Wolf Cocklin writes: Re. “Your tax cut: a sanga and shake. Or a sock” (yesterday, item 13). Easy… I would ensure that Telstra gets my money… for $59.95 (or $14.99 a week) a month I can have a massive 256kpbs Broadband Plan… now that is speed in a broadband community. Or I could go with another ISP and get more speed and downloads…. but that is another issue.

Sonja Davie writes: Public education long ago ceased to be free. I would easily spend $14-$16 a week sending my kids to a public school. This week, I will be spending $15 for my daughter to enter a writing competition ($11) and a mathematics competition ($4) that are meant to be compulsory for all students.

Anthony David writes: Re. Spending extra $14-$16 a week. All these “sponsor a child” schemes on TV has got me thinking. We need to start one of them for Indigenous children as the Australian Government is obvious bereft of enough funds to help them and their communities out.

Alexandra Penfold writes: With my $14.00 I purchased “John Howard’s Little Book of Truth” by Andrew Pegler for $13.95. Not sure yet what I’ll do with the 5c change.

Tennessee Leeuwenburg writes: Frankly, I’m offended at the jovial attitude taken towards a tax saving of $16.00 per week. If nothing else, it’ll buy me dinner out. Our family is already on a tight budget, and it would be nice to not have to worry about our financial future when tucking into dinner. $16 per week is $832 per year. That figure will go nicely into my housing deposit fund, or go towards a replacement appliance, housing maintenance or any of the many costs facing our family. It’s all very well to make light of such issues, but I am disappointed that Crikey has failed to recognise that for many Australian, $16.00 per week could make a real difference. While middle-class families with two incomes can perhaps afford to laugh about small favours, not everyone can.

The Budget’s solar backflip:

Ian Nicolson writes: Re. “Budget’s solar backflip: how quickly they recant” (yesterday, item 2). Spotters’ Badge in the mail Thomas Hunter, but surely this is the smoke and mirrors game as well as a politician swapping horses mid-race? Step 1) Fund cheap, populist initiative, claim credit. Step 2) Halve funding. Step 3) Reinstate original funding level a sufficient period later (cf controls on “sale” prices on goods). Step 4) Claim credit for doubling funding support. Step 5: Laugh self silly…

Geography and history:

Brad Ruting writes: Re. “Geography and history: the battle lines are drawn” (yesterday, item 16). Humphrey McQueen argues that geography and history need to be integrated when taught to students, in order to give them an appreciation of, seemingly, how Australia’s land management has changed over time. Yet there is much more to these two disciplines than that. While both are, as he notes, prone to ideological hijacking by some, they still both contain a huge enormity of ways of investigating and thinking about the world in which we live, and both areas bring quite distinct and equally valuable approaches towards social science. For high school education, history and geography should rightly taught separately, and breaking up Studies of Society and the Environment courses is a good step forward. States around the country could do well to learn from the NSW system, where modern history and geography are taught in a no-nonsense manner and covering important concepts and techniques to help students better appreciate their world and its people. For example, the geography courses cover topics such as environmental resource management, economic activities and global development, along with the basics of map interpretation and coastal processes. These are all useful and important. Combining history and geography into the one course would reduce the amount of time students spend learning each, diminishing their education in these two important areas.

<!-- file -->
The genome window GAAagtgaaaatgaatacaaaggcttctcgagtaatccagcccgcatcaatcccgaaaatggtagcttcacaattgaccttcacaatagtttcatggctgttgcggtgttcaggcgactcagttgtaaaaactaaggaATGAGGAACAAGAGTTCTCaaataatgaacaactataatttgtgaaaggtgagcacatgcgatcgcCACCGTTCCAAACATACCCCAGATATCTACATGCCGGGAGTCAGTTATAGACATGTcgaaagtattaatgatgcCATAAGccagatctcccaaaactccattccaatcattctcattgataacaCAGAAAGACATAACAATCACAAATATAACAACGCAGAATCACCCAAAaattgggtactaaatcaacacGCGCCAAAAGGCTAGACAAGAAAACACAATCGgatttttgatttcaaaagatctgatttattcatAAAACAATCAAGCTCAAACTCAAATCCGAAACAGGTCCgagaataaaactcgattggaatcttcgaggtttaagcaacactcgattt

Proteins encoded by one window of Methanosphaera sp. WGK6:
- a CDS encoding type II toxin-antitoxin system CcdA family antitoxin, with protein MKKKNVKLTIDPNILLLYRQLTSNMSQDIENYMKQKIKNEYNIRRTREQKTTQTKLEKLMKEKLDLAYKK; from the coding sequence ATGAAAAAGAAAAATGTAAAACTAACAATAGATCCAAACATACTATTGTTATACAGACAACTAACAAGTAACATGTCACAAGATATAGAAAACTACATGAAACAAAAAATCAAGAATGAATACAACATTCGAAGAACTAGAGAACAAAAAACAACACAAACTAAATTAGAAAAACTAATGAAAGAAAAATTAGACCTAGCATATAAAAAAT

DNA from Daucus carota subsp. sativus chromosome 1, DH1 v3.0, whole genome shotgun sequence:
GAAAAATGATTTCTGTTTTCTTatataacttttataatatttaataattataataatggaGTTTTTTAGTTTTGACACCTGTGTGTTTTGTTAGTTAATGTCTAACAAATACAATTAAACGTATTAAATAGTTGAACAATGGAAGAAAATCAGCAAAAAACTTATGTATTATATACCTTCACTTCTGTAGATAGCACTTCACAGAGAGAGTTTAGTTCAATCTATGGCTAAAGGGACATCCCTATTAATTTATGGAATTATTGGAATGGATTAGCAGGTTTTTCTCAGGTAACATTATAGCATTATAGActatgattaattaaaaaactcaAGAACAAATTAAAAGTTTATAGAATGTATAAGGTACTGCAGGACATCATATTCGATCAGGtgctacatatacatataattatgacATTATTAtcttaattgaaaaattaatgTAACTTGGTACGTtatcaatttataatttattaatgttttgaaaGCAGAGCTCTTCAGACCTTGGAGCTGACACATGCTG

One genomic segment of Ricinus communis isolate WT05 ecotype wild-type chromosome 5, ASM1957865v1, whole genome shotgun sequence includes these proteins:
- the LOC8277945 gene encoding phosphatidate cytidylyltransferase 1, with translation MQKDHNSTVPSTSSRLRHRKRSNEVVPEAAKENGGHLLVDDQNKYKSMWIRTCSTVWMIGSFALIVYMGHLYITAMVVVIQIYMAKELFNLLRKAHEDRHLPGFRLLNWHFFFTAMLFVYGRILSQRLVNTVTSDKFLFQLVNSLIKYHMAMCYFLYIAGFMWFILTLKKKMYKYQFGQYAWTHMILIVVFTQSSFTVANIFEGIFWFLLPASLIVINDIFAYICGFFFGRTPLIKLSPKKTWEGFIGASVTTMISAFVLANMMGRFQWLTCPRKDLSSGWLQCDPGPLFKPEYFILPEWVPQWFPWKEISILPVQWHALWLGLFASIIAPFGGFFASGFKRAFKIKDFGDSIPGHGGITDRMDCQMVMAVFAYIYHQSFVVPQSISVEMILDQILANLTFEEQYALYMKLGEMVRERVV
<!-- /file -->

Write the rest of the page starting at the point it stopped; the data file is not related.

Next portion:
Malcolm Dougherty writes: Ten years ago were the children of Australia really taught about the environmental problems of threatening the Danube with damnation as suggested in Humphrey McQueen’s article, “…they were made to study the environmental problems from damning the Danube.” If so I too would have supported Professor Dame Leonie Kramer in her endeavour to bring back the basic three Rs to education, even though by the present state of the Danube its not far from the truth.

Oz Story on Peter Foster:

Peter Burnett writes: Sorry Michael Fisk (Wednesday, comments), but I entirely agree with Glenn Dyer on the way that the ABC’s Australian Story missed the big picture on Peter Foster. Their profile reported in passing that Foster had collaborated with police on drug stings, in an attempt to curry favour with the authorities. The obvious question that Australian Story failed to ask was “who has he been collaborating with in his serial involvement in destabilising governments?” – viz. 1) the Cherie Blair scandal and attempts to link this to Tony Blair; 2) Foster’s funding and support for the New Labour Party in Fiji during the 2001 elections, in an attempt to split Mahendra Chaudhry’s Fiji Labour Party; and 3) his recent involvement in attempted sting operations on members of Laisenia Qarase’s SDL party after the 2006 military coup in Fiji. As Ian Fleming once wrote: “Once is happenstance, twice is coincidence, three times is enemy action.”

Nuclear power: